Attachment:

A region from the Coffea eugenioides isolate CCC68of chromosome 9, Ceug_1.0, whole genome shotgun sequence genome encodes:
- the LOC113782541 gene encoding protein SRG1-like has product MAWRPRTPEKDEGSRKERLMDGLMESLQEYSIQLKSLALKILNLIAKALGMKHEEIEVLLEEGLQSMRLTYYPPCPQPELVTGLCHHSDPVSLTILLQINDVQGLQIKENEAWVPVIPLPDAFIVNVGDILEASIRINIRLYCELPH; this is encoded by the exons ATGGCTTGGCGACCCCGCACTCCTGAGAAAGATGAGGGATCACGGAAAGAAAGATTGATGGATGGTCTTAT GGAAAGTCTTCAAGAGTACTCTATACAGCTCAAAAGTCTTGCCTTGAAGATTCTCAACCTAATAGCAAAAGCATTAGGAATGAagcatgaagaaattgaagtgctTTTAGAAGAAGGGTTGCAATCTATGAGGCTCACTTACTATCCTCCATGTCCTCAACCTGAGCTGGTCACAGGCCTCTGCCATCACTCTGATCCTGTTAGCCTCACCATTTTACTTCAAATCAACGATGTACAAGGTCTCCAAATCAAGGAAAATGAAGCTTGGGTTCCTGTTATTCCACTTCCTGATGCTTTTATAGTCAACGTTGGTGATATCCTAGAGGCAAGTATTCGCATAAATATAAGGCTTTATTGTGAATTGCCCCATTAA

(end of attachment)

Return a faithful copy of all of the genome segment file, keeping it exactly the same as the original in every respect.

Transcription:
A region from the Coffea eugenioides isolate CCC68of chromosome 9, Ceug_1.0, whole genome shotgun sequence genome encodes:
- the LOC113782541 gene encoding protein SRG1-like has product MAWRPRTPEKDEGSRKERLMDGLMESLQEYSIQLKSLALKILNLIAKALGMKHEEIEVLLEEGLQSMRLTYYPPCPQPELVTGLCHHSDPVSLTILLQINDVQGLQIKENEAWVPVIPLPDAFIVNVGDILEASIRINIRLYCELPH; this is encoded by the exons ATGGCTTGGCGACCCCGCACTCCTGAGAAAGATGAGGGATCACGGAAAGAAAGATTGATGGATGGTCTTAT GGAAAGTCTTCAAGAGTACTCTATACAGCTCAAAAGTCTTGCCTTGAAGATTCTCAACCTAATAGCAAAAGCATTAGGAATGAagcatgaagaaattgaagtgctTTTAGAAGAAGGGTTGCAATCTATGAGGCTCACTTACTATCCTCCATGTCCTCAACCTGAGCTGGTCACAGGCCTCTGCCATCACTCTGATCCTGTTAGCCTCACCATTTTACTTCAAATCAACGATGTACAAGGTCTCCAAATCAAGGAAAATGAAGCTTGGGTTCCTGTTATTCCACTTCCTGATGCTTTTATAGTCAACGTTGGTGATATCCTAGAGGCAAGTATTCGCATAAATATAAGGCTTTATTGTGAATTGCCCCATTAA